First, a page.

Did the gun laws work? If we use Tombstone as an example, the answer would seem to be no. In his book on crime in the Old West, historian Roger McGrath concluded that it was widespread gun ownership that deterred criminality in these areas in which law enforcement had little authority or ability to combat crime.
Then as now, there are no easy answers, and the battle rages on.
Would it surprise you to know that Hollywood exaggerated crime in the Old West? Scholars have established that it was not as violent as most movies and novels would have us believe.
Each year. the residents of Fredericksburg, Texas enjoy a tradition that began with the town’s founding in 1847. On the night before Easter, residents dress up as settlers, Comanches, and Easter bunnies to commemorate a peace treaty the town signed in 1847.
When the early German settlers arrived, they were greeted by a harsh land full of fierce native people. The Comanches were not happy with this latest intrusion on their territory–and for good reason. They had experienced violent encounters with immigrants moving in from the East and Mexico from the West
It didn’t take long for the German settlers to realize that if they wanted to survive, their first job was to strike a treaty with the Comanches. As such a thing had never before been accomplished, it must have seemed like a daunting task.
Just before Easter, the town’s founders rode over the hill to negotiate with tribe leaders, leaving women and children behind.
Not knowing what had happened to their men, the women feared the worse. This caused a near panic in the town, especially among the children who were convinced of an attack.
According to legend, one woman came up with a story that calmed everyone down. The fires, she said, had been started by the Easter bunny so he could boil his eggs to deliver the next day.
Not long after that, the men returned, treaty in hand. it was a unique treaty struck by the two different cultures, and it turned out well for both sides. It is reportedly the only North American Indian treaty not to be violated by either party.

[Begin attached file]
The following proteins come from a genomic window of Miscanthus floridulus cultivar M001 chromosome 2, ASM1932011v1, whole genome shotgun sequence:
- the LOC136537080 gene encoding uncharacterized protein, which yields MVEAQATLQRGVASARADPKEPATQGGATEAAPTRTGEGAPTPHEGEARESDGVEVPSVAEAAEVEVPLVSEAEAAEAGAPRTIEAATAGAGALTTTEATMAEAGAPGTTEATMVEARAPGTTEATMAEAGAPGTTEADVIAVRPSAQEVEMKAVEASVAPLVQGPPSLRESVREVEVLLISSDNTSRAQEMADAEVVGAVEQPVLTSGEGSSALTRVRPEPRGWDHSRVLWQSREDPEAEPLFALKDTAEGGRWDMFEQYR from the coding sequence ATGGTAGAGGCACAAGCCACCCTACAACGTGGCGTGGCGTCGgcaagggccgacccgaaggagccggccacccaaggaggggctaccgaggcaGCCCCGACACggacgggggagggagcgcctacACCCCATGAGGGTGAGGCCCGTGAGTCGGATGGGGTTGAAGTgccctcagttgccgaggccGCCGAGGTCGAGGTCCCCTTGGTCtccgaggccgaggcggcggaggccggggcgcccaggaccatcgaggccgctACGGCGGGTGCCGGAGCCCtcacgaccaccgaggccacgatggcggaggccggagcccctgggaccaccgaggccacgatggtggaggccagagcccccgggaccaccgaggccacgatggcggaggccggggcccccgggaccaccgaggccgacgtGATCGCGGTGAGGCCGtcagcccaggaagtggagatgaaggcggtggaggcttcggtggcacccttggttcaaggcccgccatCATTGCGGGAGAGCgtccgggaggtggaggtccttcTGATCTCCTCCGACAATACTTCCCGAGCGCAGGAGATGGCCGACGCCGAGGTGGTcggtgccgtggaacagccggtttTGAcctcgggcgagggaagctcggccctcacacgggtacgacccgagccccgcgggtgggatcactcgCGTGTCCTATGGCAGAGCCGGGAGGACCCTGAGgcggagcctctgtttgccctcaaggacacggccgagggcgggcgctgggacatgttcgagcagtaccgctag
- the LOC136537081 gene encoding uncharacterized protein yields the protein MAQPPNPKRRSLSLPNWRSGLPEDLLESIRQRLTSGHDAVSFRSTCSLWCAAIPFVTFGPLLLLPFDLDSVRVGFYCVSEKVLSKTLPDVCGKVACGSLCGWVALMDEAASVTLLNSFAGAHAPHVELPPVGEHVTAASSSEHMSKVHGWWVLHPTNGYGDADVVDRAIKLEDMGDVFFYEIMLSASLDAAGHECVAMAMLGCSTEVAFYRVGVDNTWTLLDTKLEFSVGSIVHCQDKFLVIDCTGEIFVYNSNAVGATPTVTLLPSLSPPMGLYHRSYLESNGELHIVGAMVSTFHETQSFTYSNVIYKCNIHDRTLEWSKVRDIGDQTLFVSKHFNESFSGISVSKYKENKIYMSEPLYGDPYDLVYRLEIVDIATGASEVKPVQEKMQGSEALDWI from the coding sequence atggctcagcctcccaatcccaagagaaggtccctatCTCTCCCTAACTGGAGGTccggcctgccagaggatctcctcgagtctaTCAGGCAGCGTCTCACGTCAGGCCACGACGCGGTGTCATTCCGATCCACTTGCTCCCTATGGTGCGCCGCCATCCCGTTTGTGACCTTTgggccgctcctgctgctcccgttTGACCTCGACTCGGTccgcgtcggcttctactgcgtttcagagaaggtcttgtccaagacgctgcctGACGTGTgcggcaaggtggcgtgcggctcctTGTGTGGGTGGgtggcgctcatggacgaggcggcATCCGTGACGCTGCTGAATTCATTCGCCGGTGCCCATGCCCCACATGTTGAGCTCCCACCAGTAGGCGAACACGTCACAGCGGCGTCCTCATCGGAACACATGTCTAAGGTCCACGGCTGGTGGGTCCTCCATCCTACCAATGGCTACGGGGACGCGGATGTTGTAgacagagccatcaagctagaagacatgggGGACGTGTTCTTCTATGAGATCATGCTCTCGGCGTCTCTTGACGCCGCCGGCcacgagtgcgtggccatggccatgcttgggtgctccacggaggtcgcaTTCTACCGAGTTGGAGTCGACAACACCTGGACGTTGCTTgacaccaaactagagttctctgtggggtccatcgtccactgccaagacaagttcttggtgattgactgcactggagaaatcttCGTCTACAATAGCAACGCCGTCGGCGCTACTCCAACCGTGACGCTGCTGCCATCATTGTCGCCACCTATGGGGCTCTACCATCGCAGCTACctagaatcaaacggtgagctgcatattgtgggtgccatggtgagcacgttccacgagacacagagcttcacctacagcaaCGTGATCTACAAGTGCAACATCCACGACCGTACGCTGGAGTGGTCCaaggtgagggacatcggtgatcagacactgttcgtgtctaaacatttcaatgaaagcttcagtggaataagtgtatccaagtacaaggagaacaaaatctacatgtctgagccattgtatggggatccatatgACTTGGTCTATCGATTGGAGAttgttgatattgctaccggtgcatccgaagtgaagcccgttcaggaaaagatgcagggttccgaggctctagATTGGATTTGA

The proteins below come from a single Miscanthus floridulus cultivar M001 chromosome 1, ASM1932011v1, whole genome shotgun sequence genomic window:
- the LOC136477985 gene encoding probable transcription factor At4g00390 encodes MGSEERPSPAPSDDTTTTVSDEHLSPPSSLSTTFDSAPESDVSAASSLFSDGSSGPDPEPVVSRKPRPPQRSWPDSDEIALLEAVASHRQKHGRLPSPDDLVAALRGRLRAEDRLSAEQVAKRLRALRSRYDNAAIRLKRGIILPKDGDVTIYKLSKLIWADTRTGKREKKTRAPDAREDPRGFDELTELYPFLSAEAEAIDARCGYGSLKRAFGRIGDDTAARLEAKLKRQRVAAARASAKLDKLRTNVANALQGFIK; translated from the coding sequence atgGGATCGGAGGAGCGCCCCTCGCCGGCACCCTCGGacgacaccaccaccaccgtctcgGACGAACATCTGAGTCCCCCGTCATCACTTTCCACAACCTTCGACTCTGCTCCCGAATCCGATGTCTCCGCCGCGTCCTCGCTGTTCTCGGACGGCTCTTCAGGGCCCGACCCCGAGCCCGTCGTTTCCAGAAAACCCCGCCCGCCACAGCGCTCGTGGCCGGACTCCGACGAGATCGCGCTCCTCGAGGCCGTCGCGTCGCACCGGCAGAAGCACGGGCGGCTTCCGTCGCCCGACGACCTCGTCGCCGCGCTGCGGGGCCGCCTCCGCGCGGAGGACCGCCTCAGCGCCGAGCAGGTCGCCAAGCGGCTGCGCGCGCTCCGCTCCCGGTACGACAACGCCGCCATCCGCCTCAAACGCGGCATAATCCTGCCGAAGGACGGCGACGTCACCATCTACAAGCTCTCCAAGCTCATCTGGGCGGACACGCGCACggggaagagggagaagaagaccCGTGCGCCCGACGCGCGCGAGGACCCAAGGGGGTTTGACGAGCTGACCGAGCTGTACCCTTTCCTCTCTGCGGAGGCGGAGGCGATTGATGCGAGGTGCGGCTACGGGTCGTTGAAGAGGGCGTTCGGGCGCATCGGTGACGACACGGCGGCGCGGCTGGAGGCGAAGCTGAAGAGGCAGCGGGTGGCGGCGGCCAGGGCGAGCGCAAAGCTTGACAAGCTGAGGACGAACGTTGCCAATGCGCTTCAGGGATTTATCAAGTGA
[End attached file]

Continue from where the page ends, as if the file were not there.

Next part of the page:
Now, every year, the town celebrates the occasion with church bells, bonfires, and pageantry.
What is your favorite Easter or Passover tradition?
The following three people have won an eBook copy of my book,
Wooing the Schoolmarm.
To claim, your prize, send me an email at email@example.com.
Today, three-quarters of teachers in primary schools are women. It wasn’t always that way. Prior to 1850, teaching was primarily a male occupation. Men received an education, and women were taught how to run a household.
Industrialization changed all that. The new economy led men into business and better wages, creating a teacher shortage. This left the door open for women to step in.
It was a tough job. Teachers taught in one-room schools with as many as sixty pupils. Female teachers commanded less pay than their male counterparts, but the job did give women more independence.
In my book, Wooing the Schoolmarm, Miss Maddie Percy has come all the way from Washington D.C. to teach school in Colton Kansas. Instead, the feisty red-haired schoolmarm finds the town burned to the ground and her only shelter an isolated sod house belonging to widower Luke Tyler and his young son, Matthew. Never one to be deterred by setbacks, Maddie is soon making friends with the local Indians, setting up a tepee to live in, and finding her blood racing every time Luke comes near.
Luke Tyler has no room in his life for a woman—especially one as eccentric, spunky, and smart as Maddie Percy. His prairie farm life is too harsh, his memories too painful and his secrets too dark to give in to the feelings she has awakened in him. She might be stealing his son’s heart, but he is keeping his own out of reach. If only he could keep the sparks between them from igniting something as dangerous as lo
For a chance to win a copy of Wooing the Schoolmarm, tell us the challenges you’ve had with homeschooling during the pandemic or share a favorite memory of your early school years.
Anyone familiar with my books might think I have a thing for Texas Rangers, and they be would right. The Texas Rangers are the oldest law enforcement agency and will celebrate their bicentennial in two years. Stephen F. Austin organized the first group of 10 Texas Rangers back in 1823.
Those early Rangers had no formal law enforcement training, used their own horses and weapons, and faced some of the deadliest outlaws alone. Some even worked without pay. It was a hard job, requiring countless hours in the saddle and endless nights beneath the stars.
Some modern historians take issue with the Rangers’ “brutal force,” but times were tough and the stakes high. Historical events are often subjected to differing interpretations when viewed from modern times.